Federal campaign law says that individuals may contribute up to $5,200 to the campaign of a congressional candidate. However, the law says the donor can only give $2,600 in the primary season, and may only give $2,600 in the general election season. On July 21, two potential donors filed a lawsuit against the “bifurcation” requirement. They argue that if Congress does not believe that a contribution of $5,200 to a candidate leads to a danger that the candidate will be bribed by the contribution, then there is no rational reason why the donor can’t give the entire $5,200 for the general election campaign season.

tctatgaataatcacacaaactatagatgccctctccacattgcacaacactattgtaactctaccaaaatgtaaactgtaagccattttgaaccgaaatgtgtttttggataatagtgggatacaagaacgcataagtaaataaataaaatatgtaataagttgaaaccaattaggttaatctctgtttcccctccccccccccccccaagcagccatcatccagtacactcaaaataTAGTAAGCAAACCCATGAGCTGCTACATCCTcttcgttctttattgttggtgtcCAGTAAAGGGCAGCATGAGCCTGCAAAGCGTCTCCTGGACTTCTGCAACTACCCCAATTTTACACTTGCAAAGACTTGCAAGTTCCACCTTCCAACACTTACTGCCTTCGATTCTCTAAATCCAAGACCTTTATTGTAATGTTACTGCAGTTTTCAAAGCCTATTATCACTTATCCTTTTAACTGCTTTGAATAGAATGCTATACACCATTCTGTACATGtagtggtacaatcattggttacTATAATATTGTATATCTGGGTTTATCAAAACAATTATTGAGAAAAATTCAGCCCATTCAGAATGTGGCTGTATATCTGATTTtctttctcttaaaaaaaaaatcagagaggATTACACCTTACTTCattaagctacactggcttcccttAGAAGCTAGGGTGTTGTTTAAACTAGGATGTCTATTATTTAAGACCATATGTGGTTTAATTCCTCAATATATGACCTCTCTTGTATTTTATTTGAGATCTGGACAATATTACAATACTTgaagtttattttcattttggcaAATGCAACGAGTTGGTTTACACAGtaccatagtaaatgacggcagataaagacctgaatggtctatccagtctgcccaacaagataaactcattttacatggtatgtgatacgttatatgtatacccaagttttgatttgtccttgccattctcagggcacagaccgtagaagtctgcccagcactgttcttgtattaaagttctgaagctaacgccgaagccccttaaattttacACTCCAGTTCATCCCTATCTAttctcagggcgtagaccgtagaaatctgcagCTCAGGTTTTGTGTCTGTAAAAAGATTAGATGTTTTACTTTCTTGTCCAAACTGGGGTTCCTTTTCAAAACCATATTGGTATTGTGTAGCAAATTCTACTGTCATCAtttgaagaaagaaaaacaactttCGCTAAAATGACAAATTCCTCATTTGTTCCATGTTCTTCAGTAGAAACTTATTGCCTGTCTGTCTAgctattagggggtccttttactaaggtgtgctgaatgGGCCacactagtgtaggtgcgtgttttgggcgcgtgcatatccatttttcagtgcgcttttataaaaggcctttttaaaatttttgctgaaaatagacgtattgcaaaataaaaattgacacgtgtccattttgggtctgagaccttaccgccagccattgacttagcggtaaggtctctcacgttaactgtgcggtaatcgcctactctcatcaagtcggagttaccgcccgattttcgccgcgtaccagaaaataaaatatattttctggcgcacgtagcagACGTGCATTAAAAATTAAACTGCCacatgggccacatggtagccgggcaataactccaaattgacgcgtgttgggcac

The case is Holmes v Federal Election Commission, U.S. District Court, D.C., 1:14cv-01243. Here is the 19-page complaint. Thanks to the Center for Competitive Politics for the link. The plaintiffs happen to live in Florida, but challenges to federal campaign laws are always filed in Washington, D.C. The case will probably be assigned to a 3-judge U.S. District Court, because non-frivolous challenges to federal campaign laws are entitled to a 3-judge court, by act of Congress.